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Turkey causing grief for car owner

A wild turkey lets passing cars know who's in charge earlier this year on Airport Road in Portage. Photo by Portage Daily Register

An unusual sight this past week got me thinking that Thursday is exactly 18 weeks until Thanksgiving.

A group of wild turkeys keeps showing up in the yards around my East Side home, although judging from comments on the neighborhood Facebook page, they haven’t spurred my gobble-smitten neighbors to any dinner-related musings of their own.

I admit the eight juvenile turkeys, or poults, of the bunch are cute. They and their two accompanying hens are fun to watch, too — as much as for their gangly, awkward-looking ways as their novelty.

But why in a city with so many parks and natural areas would wild turkeys opt for my dense, formally industrial, decidedly urban neck of the woods (so to speak)?

After being hunted out of existence in the state by the late 1800s, turkey populations have come back nicely since they were re-introduced in the late 1970s.

It’s not that their numbers are so high that they’ve run out of more appropriate habitat, though, said Scott Walter, an upland wildlife ecologist with the state Department of Natural Resources. In fact, he said their numbers have been relatively stable in our part of the state over the last 10 or 15 years.

Rather, “turkeys are proving to be pretty adaptable,” he said, and city or country matters less to them than whether there’s food to eat and trees to roost in.

Anna Pidgeon, a UW-Madison ecologist, said turkeys are feeding generalists, and will eat anything from small snakes to seeds, apples and acorns. Older areas of the city like mine also have plenty of mature trees.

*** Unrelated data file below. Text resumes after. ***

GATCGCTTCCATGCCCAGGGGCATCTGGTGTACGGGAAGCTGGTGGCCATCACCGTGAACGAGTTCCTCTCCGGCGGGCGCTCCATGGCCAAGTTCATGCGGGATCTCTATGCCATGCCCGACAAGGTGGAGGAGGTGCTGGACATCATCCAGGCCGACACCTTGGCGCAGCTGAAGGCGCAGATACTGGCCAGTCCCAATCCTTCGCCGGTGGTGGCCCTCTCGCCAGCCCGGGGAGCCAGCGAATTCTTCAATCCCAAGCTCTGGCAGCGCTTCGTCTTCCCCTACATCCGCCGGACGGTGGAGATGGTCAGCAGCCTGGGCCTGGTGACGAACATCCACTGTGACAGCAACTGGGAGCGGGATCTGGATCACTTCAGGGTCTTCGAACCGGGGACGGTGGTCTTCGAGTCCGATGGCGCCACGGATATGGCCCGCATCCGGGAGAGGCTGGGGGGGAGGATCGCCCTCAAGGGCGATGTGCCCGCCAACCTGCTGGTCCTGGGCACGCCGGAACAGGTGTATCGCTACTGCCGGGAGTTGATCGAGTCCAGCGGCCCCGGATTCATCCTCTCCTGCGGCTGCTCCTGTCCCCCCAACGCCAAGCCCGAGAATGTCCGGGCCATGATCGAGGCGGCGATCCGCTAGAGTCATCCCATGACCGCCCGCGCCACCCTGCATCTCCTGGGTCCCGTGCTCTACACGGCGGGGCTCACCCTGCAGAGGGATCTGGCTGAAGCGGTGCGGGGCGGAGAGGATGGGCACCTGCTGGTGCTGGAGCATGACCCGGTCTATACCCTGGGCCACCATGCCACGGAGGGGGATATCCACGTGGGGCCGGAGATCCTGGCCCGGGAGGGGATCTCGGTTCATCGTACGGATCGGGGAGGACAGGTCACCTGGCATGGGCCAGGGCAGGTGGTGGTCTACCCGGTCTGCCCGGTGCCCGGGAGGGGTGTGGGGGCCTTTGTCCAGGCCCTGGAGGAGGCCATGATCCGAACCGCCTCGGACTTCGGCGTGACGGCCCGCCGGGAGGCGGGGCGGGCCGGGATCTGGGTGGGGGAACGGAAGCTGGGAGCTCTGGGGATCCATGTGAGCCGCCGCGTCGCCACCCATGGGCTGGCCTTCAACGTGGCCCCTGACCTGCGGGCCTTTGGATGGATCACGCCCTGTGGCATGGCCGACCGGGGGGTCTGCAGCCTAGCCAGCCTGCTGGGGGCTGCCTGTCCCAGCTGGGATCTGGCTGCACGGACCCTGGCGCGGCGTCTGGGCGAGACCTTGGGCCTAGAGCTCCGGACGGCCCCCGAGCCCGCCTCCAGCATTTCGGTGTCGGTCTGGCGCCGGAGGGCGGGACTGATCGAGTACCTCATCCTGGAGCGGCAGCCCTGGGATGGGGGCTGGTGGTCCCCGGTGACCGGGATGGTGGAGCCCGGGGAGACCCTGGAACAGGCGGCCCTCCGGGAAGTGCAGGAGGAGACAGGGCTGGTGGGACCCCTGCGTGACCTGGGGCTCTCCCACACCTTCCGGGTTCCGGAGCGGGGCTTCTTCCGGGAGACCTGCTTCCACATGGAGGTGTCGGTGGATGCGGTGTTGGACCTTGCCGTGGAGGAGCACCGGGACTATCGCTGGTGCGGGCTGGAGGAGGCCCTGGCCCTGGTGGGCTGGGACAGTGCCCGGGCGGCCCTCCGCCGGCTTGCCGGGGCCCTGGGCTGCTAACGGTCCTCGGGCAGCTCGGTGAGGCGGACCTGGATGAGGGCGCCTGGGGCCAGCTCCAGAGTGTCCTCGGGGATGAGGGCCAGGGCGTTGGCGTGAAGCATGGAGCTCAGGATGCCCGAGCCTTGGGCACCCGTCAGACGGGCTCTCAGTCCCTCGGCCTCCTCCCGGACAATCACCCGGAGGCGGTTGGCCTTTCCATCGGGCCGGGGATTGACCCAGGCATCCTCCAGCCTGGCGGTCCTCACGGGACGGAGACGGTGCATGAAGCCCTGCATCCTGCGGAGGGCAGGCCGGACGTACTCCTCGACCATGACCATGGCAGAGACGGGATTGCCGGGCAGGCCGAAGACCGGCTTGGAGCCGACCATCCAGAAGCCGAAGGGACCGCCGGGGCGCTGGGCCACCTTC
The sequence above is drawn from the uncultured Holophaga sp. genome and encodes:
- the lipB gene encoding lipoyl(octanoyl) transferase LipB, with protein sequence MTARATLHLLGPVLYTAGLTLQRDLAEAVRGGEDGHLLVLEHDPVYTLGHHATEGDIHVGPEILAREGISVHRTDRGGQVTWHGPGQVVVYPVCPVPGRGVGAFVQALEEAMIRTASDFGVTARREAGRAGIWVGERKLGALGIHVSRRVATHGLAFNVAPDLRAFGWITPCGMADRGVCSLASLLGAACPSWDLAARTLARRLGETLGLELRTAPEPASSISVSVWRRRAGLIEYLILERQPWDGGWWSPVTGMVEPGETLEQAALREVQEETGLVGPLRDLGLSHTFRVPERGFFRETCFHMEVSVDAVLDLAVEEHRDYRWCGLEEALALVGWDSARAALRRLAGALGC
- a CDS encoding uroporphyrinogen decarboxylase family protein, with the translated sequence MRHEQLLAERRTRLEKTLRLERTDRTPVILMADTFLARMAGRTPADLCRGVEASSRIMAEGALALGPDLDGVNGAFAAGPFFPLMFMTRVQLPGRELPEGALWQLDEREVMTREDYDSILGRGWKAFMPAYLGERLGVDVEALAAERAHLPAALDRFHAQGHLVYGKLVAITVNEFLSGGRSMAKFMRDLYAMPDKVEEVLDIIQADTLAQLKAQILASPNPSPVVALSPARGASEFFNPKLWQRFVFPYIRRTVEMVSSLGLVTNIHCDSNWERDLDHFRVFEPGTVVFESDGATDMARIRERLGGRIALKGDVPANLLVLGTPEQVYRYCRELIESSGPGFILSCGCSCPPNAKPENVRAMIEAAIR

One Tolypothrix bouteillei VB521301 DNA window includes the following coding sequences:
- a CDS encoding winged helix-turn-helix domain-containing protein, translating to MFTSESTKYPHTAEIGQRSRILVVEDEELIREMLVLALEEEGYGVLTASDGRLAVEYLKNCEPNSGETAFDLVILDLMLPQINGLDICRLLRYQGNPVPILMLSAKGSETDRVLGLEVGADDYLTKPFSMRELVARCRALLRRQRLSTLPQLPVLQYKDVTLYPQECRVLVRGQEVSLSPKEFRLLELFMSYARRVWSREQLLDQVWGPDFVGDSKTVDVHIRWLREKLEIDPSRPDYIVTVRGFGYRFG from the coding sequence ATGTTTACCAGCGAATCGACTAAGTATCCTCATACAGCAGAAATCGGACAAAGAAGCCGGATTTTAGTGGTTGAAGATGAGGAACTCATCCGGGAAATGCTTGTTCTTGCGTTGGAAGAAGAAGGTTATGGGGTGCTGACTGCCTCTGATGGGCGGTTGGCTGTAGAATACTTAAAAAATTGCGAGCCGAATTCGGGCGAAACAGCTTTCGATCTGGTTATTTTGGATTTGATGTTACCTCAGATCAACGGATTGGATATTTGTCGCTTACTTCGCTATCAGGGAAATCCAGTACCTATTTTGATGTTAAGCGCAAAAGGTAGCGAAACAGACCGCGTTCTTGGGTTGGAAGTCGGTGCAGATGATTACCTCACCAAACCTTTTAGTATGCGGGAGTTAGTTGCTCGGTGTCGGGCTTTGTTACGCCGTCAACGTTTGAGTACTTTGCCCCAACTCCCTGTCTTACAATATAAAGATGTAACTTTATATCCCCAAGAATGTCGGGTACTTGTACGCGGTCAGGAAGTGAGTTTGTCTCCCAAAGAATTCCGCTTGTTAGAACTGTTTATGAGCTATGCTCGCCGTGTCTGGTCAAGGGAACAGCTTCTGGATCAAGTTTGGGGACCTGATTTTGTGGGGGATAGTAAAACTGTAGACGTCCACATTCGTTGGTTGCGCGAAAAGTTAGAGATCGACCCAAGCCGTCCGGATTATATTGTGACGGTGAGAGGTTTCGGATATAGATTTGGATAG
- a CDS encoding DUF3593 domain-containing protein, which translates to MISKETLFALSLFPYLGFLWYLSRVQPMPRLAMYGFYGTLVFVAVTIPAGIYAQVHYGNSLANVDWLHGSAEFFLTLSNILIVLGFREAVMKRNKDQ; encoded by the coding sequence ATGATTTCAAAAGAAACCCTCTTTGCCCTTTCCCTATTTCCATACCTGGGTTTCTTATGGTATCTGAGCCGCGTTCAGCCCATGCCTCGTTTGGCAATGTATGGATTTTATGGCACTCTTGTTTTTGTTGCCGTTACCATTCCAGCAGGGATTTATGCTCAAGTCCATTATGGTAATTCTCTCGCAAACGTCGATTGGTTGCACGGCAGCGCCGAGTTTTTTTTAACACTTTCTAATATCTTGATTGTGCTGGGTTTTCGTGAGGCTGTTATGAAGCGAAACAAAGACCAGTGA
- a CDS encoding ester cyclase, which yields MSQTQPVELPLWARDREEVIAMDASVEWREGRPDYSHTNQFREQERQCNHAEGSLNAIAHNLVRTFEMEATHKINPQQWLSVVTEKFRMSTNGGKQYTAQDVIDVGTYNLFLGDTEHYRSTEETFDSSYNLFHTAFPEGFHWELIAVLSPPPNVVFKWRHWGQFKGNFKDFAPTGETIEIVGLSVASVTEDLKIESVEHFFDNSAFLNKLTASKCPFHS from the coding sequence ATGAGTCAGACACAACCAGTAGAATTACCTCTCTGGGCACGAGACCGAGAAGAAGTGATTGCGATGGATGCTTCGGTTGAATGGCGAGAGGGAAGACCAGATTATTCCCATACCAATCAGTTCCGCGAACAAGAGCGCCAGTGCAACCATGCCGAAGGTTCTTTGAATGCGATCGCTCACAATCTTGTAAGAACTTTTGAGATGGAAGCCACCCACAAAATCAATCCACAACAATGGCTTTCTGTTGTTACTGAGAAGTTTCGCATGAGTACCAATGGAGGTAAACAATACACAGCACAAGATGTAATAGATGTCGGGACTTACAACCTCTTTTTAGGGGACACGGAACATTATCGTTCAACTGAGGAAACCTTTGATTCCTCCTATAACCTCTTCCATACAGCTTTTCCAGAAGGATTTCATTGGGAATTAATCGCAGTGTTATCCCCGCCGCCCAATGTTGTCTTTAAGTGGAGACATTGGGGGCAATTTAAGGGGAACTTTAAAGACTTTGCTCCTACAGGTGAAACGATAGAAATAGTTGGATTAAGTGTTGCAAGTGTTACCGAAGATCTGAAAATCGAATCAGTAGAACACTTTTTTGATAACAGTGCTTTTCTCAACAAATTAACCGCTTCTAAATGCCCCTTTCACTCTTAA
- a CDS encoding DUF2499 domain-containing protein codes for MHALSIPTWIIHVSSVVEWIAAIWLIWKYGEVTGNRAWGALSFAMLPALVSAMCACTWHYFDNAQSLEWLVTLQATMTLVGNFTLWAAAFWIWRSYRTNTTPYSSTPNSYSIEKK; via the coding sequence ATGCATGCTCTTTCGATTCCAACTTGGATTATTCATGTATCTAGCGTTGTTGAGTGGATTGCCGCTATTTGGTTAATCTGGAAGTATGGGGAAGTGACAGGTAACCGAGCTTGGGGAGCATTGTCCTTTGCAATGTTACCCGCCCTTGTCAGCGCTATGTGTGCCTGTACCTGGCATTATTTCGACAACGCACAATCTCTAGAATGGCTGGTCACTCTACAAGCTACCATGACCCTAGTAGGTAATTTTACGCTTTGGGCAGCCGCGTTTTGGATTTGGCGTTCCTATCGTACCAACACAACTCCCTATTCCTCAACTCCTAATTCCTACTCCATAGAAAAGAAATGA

Urban environments present fewer natural predators, Pidgeon said, and turkeys have learned that urban humans leave them alone. I expect that if I borrowed a shotgun and tried to pick off one of the hens to pop into the oven 18 weeks from now, I’d not only become the neighborhood pariah, but get arrested, too.

Still, “life’s not all beer and Skittles there in town,” Walter said.

There might not be many coyotes and foxes, but there are cars and dogs.

It’s not clear whether my neighborhood’s turkeys are born-and-bred East Siders or transplants.

After I described the poults’ size to Pidgeon and Walter, they said they could be either, although Walter said turkeys generally don’t grow up more than a mile or so from where they nest.

Their family structure is probably a blended one, with two mothers looking after their combined young, Walter said. Tom turkeys don’t participate in raising their offspring, and hens with poults will sometimes join forces.

That seems not only smart but — given the recent court ruling overturning the state’s ban on gay marriage — timely.

So would it be a good thing for turkeys to become a common sight in Madison?

Maybe not if they start digging in people’s gardens and chasing the kids, Walter said. Toms especially can get pretty mean. Just do a YouTube search for “wild turkey attacks.”

Pidgeon also pointed to Canada geese as one example of a wild animal species that became a little too accustomed to the urban lifestyle.

Madison’s turkeys would be wise to avoid getting that comfortable, given that some of Madison’s geese reportedly ended up as dinner.

But if not, I got dibs on the dark meat.

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Contact Chris Rickert at 608-252-6198 or, as well as on Facebook and Twitter (@ChrisRickertWSJ). His column appears Tuesday, Thursday, Saturday and Sunday.


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